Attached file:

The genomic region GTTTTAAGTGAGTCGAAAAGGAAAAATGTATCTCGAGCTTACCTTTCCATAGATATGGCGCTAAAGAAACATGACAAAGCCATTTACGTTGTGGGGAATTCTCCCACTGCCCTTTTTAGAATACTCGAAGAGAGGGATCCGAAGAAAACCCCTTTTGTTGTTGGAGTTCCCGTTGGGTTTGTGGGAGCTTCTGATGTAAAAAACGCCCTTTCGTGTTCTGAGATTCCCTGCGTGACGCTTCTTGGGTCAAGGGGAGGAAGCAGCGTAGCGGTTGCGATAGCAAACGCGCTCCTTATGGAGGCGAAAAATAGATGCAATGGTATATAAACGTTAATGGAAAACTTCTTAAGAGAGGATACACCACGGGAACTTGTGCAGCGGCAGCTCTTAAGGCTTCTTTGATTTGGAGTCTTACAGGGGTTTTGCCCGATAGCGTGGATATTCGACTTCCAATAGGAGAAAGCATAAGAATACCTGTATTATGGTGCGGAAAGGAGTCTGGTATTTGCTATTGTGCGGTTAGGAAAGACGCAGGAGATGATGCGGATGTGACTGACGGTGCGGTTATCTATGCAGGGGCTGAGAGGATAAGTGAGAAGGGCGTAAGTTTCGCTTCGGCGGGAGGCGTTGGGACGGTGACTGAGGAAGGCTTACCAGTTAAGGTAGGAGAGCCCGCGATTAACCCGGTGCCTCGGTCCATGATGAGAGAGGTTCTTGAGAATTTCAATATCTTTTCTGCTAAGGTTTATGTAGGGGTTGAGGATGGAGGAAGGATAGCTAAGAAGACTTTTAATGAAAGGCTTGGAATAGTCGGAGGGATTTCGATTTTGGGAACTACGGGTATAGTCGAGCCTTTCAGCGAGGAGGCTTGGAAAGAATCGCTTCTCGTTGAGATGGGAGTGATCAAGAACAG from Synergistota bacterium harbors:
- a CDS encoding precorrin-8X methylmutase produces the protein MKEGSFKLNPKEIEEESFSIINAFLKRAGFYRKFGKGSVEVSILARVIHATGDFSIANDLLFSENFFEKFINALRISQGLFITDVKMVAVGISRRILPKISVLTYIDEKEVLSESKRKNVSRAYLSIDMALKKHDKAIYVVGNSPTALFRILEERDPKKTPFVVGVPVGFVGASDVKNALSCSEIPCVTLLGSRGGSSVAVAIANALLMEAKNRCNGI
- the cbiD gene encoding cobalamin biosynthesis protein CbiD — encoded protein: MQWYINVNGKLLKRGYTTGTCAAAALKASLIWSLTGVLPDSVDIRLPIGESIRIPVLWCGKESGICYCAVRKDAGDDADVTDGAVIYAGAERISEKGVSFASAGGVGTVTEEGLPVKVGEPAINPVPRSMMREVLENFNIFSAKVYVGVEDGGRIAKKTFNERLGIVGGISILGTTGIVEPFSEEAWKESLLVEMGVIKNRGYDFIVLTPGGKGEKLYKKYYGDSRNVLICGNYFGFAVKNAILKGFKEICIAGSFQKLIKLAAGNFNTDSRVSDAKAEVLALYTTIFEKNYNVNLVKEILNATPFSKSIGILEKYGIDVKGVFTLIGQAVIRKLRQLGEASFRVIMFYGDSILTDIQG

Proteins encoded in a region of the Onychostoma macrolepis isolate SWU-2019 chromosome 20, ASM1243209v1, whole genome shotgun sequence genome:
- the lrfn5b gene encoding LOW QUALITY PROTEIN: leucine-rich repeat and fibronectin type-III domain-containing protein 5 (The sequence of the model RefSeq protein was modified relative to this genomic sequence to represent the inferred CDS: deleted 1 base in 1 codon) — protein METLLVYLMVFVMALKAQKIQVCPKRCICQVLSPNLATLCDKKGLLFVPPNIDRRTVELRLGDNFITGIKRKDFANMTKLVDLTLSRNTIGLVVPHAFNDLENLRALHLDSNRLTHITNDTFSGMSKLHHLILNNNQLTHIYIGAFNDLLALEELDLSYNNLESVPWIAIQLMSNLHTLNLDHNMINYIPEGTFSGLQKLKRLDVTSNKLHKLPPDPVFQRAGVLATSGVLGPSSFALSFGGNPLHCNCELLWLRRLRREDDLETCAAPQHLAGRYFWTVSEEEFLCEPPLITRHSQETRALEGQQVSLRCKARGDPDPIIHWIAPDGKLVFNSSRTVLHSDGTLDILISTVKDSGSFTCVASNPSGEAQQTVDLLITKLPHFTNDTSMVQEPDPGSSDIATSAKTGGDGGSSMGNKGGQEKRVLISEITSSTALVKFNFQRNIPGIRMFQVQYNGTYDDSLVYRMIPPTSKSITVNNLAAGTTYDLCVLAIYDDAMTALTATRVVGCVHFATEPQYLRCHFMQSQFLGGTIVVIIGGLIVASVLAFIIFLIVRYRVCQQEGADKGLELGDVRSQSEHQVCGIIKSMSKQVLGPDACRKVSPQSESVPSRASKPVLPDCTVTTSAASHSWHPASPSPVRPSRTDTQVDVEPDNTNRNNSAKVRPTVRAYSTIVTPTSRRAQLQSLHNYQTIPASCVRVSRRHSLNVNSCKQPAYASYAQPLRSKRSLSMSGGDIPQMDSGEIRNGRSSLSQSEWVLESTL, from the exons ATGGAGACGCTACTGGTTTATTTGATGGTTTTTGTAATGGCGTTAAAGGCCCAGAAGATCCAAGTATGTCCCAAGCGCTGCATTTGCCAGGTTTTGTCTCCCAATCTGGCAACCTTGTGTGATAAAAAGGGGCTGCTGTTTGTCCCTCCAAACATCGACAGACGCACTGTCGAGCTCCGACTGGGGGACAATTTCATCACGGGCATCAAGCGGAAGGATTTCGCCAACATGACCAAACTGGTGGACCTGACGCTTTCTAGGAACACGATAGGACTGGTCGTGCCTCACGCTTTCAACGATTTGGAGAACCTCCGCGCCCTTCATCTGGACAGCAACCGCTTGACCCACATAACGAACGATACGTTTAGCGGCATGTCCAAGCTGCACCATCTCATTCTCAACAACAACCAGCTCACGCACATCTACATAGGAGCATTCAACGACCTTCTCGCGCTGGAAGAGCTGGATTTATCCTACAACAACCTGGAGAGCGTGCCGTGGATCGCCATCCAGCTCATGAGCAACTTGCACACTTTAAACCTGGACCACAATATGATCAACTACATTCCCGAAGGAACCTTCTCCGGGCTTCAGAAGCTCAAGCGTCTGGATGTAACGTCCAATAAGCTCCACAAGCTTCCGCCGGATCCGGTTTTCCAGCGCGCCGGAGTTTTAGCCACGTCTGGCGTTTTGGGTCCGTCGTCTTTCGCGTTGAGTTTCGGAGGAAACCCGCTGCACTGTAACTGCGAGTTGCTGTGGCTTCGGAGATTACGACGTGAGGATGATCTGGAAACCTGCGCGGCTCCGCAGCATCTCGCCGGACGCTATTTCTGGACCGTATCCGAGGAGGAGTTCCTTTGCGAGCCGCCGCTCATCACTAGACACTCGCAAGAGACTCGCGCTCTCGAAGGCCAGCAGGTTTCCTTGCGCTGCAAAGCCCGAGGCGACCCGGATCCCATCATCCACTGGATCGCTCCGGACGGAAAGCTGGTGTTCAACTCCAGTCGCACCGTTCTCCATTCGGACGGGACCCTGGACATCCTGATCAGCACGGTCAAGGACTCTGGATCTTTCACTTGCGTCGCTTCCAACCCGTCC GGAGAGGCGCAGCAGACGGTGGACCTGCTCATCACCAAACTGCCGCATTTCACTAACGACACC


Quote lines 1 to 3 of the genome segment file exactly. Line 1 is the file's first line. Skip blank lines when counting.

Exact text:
The genomic region GTTTTAAGTGAGTCGAAAAGGAAAAATGTATCTCGAGCTTACCTTTCCATAGATATGGCGCTAAAGAAACATGACAAAGCCATTTACGTTGTGGGGAATTCTCCCACTGCCCTTTTTAGAATACTCGAAGAGAGGGATCCGAAGAAAACCCCTTTTGTTGTTGGAGTTCCCGTTGGGTTTGTGGGAGCTTCTGATGTAAAAAACGCCCTTTCGTGTTCTGAGATTCCCTGCGTGACGCTTCTTGGGTCAAGGGGAGGAAGCAGCGTAGCGGTTGCGATAGCAAACGCGCTCCTTATGGAGGCGAAAAATAGATGCAATGGTATATAAACGTTAATGGAAAACTTCTTAAGAGAGGATACACCACGGGAACTTGTGCAGCGGCAGCTCTTAAGGCTTCTTTGATTTGGAGTCTTACAGGGGTTTTGCCCGATAGCGTGGATATTCGACTTCCAATAGGAGAAAGCATAAGAATACCTGTATTATGGTGCGGAAAGGAGTCTGGTATTTGCTATTGTGCGGTTAGGAAAGACGCAGGAGATGATGCGGATGTGACTGACGGTGCGGTTATCTATGCAGGGGCTGAGAGGATAAGTGAGAAGGGCGTAAGTTTCGCTTCGGCGGGAGGCGTTGGGACGGTGACTGAGGAAGGCTTACCAGTTAAGGTAGGAGAGCCCGCGATTAACCCGGTGCCTCGGTCCATGATGAGAGAGGTTCTTGAGAATTTCAATATCTTTTCTGCTAAGGTTTATGTAGGGGTTGAGGATGGAGGAAGGATAGCTAAGAAGACTTTTAATGAAAGGCTTGGAATAGTCGGAGGGATTTCGATTTTGGGAACTACGGGTATAGTCGAGCCTTTCAGCGAGGAGGCTTGGAAAGAATCGCTTCTCGTTGAGATGGGAGTGATCAAGAACAG from Synergistota bacterium harbors:
- a CDS encoding precorrin-8X methylmutase produces the protein MKEGSFKLNPKEIEEESFSIINAFLKRAGFYRKFGKGSVEVSILARVIHATGDFSIANDLLFSENFFEKFINALRISQGLFITDVKMVAVGISRRILPKISVLTYIDEKEVLSESKRKNVSRAYLSIDMALKKHDKAIYVVGNSPTALFRILEERDPKKTPFVVGVPVGFVGASDVKNALSCSEIPCVTLLGSRGGSSVAVAIANALLMEAKNRCNGI
- the cbiD gene encoding cobalamin biosynthesis protein CbiD — encoded protein: MQWYINVNGKLLKRGYTTGTCAAAALKASLIWSLTGVLPDSVDIRLPIGESIRIPVLWCGKESGICYCAVRKDAGDDADVTDGAVIYAGAERISEKGVSFASAGGVGTVTEEGLPVKVGEPAINPVPRSMMREVLENFNIFSAKVYVGVEDGGRIAKKTFNERLGIVGGISILGTTGIVEPFSEEAWKESLLVEMGVIKNRGYDFIVLTPGGKGEKLYKKYYGDSRNVLICGNYFGFAVKNAILKGFKEICIAGSFQKLIKLAAGNFNTDSRVSDAKAEVLALYTTIFEKNYNVNLVKEILNATPFSKSIGILEKYGIDVKGVFTLIGQAVIRKLRQLGEASFRVIMFYGDSILTDIQG